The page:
South American HD families preparing for a group photo at the Passionist fathers' monastery, May 19, 2017 (photo by Gene Veritas)

The reaction has already been intense. We’ve had messages of just not support for the event, but also financial bequests. Anyervi, the little 13-year-old who got the Neymar shirt, he’s already had a wealthy benefactor in Italy who’s asked to sponsor him now for the rest of his life. We’ve had other requests to help.

We had a meeting just yesterday, which followed after our event, with industrialists who are looking into ways in which they can help South American families, in particular in Venezuela, where one of them has land he’s donating now with a view to providing food. There was a clinicians’ meeting after that. They were coming up with ideas for working together to get drugs and medical services into South America. It’s already happening.

Anyervi of Venezuela (photo by Gene Veritas)

GV: Did you have a meeting with a cardinal and/or other people in the Vatican afterwards?

CS: Yes, I wasn’t present at them, but there have also been meetings with cardinals to get across the points that Pope Francis made so eloquently and directly about how this disease has been ignored.

And he admitted it. He was very frank. The pope said and was implicitly admitting that his church had failed. He didn’t want to say it like that, but he said these people have been ignored. He didn’t say these people have been ignored, but not by the Church. He said they’ve been ignored. That means they’ve been ignored by the Church. And that’s a wonderful admission.

What we need to do now is to insure that his words are now made into actions on the ground by the cardinals, the archbishops, and the priests across not just South America but all around the world to make it understood that this should be a disease that no one should feel, as I said in my words there, that it is a sin. I spoke to the pope yesterday. I said thank you for making clear the truth – one of the truths that’s been omitted from this disease for centuries – which is that it’s not a sin to have Huntington’s disease in your family.

GV: The pope mentioned the issue of embryonic stem cells. Do you want to comment on that?

CS: It was a little bit of a shame that he did that. It’s the one thing about that speech that was a little bit disappointing. I don’t think he needed to get into that because it wasn’t particularly relevant to that event.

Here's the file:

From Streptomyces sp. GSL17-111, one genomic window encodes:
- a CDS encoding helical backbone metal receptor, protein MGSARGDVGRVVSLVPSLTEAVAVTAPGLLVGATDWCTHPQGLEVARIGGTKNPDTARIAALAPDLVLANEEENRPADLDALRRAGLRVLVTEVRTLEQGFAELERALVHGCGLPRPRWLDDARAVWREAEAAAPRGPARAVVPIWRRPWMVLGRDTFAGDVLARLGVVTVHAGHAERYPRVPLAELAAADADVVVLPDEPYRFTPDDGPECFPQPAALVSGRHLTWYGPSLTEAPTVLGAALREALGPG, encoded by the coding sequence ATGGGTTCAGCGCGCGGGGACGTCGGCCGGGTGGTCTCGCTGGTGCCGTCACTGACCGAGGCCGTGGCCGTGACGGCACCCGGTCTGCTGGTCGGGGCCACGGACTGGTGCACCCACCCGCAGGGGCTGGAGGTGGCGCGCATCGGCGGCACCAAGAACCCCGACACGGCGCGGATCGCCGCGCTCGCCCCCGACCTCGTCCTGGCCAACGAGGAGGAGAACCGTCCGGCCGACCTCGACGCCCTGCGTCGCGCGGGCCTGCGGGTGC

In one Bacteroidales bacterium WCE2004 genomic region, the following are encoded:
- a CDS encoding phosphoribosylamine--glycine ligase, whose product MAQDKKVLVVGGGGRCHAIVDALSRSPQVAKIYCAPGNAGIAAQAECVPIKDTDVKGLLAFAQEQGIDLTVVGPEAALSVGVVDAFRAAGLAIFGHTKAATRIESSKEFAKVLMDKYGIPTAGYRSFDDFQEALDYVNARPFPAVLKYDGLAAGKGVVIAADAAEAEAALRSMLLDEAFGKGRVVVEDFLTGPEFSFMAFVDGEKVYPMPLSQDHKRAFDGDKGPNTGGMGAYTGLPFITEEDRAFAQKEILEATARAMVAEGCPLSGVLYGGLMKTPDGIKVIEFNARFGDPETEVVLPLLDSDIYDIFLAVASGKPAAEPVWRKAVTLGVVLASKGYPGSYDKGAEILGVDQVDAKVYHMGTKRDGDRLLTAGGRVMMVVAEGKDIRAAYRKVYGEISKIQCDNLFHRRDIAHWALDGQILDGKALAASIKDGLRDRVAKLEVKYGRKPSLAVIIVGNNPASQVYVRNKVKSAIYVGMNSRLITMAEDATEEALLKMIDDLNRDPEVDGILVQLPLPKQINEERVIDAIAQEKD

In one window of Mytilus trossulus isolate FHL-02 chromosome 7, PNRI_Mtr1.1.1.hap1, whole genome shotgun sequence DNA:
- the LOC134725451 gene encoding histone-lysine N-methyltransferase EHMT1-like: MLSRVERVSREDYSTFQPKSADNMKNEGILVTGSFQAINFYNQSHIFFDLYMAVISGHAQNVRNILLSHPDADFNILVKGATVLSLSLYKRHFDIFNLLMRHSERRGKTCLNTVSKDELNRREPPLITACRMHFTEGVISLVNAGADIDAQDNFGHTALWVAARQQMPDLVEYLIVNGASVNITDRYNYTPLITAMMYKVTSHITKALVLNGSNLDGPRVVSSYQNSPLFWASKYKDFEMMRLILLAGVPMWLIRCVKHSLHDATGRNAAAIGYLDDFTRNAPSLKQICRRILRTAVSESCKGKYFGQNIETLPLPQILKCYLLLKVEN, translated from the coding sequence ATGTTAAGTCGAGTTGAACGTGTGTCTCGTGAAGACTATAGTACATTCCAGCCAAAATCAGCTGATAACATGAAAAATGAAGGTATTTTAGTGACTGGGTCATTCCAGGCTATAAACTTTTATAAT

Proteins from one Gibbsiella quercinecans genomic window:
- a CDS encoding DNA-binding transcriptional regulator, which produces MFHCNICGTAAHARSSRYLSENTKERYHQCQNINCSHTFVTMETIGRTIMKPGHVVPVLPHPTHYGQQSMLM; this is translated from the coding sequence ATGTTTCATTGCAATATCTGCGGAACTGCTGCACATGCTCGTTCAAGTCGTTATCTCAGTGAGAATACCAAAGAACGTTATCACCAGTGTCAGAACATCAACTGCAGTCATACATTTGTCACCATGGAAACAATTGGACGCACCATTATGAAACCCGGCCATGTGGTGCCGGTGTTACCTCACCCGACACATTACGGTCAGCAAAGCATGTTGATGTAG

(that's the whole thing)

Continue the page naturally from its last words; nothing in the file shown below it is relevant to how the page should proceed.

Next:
Unfortunately, many of the newspapers from around the world have taken that as a headline, which is a bit of a shame. [The Pope stated that no scientific research, no matter how “noble” its goal, “can justify the destruction of human embryos.”] Of course, that’s an issue that’s still a stumbling block with the Catholic Church. But I personally don’t think that for one second his mentioning that in his talk should take one iota away from the fact that it was a resounding, total success.

Pope Francis during the HDdennomore special audience (photo by Gene Veritas)

GV: Do we know who wrote the pope’s speech?

CS: I don’t know. I gave him three pages of notes that talked about what we go through, including, in particular, the shame and the stigma. And certainly the themes that were in that I saw in there. I don’t whether he wrote it or if he had others. But they wrote it very, very well.

It was really, I thought, brilliantly working in, as he would naturally, the point of mercy and Jesus. The event yesterday personified yesterday more than any other event exactly that new philosophy of his of putting mercy before doctrine, which is not a popular one amongst many on the right.

But the fact is, there were so many superlatives yesterday. There were 1,700 people there, according to the Associated Press and Reuters. That was by far and away the largest collection of people with regard to Huntington’s disease, by some measure. There were 150 patients – at least – that were there, and probably a lot more. That in itself is another record. There have never been that many people in one room affected by Huntington’s disease. There could have been people in there affected by disease that we didn’t meet.

There were at least 27 countries represented. I don’t know whether that’s a record, but certainly the other two are.

(My trip to Rome was made possible by the College of Arts and Sciences, the Frances G. Harpst Center for Catholic Thought and Culture, the International Center, and the Department of History of the University of San Diego. I am grateful for the institutional and moral support of my colleagues and students.)